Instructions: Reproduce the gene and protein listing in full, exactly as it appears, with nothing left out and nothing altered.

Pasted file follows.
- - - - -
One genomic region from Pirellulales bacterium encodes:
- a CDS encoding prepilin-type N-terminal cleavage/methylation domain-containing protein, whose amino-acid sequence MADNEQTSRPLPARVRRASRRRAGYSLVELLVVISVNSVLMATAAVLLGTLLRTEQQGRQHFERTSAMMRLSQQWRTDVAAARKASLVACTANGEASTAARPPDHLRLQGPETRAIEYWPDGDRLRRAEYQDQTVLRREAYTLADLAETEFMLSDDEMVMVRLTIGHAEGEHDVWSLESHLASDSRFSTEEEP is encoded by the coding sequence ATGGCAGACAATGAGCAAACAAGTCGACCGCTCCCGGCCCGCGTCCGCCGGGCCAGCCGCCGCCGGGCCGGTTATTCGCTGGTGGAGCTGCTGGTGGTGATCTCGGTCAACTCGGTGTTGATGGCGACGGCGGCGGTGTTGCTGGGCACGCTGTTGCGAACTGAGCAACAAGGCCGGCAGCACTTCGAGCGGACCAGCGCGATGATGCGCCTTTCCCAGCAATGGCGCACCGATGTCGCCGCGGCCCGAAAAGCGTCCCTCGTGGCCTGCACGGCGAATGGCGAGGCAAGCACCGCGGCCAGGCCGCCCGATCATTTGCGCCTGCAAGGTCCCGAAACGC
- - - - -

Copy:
One genomic region from Pirellulales bacterium encodes:
- a CDS encoding prepilin-type N-terminal cleavage/methylation domain-containing protein, whose amino-acid sequence MADNEQTSRPLPARVRRASRRRAGYSLVELLVVISVNSVLMATAAVLLGTLLRTEQQGRQHFERTSAMMRLSQQWRTDVAAARKASLVACTANGEASTAARPPDHLRLQGPETRAIEYWPDGDRLRRAEYQDQTVLRREAYTLADLAETEFMLSDDEMVMVRLTIGHAEGEHDVWSLESHLASDSRFSTEEEP is encoded by the coding sequence ATGGCAGACAATGAGCAAACAAGTCGACCGCTCCCGGCCCGCGTCCGCCGGGCCAGCCGCCGCCGGGCCGGTTATTCGCTGGTGGAGCTGCTGGTGGTGATCTCGGTCAACTCGGTGTTGATGGCGACGGCGGCGGTGTTGCTGGGCACGCTGTTGCGAACTGAGCAACAAGGCCGGCAGCACTTCGAGCGGACCAGCGCGATGATGCGCCTTTCCCAGCAATGGCGCACCGATGTCGCCGCGGCCCGAAAAGCGTCCCTCGTGGCCTGCACGGCGAATGGCGAGGCAAGCACCGCGGCCAGGCCGCCCGATCATTTGCGCCTGCAAGGTCCCGAAACGC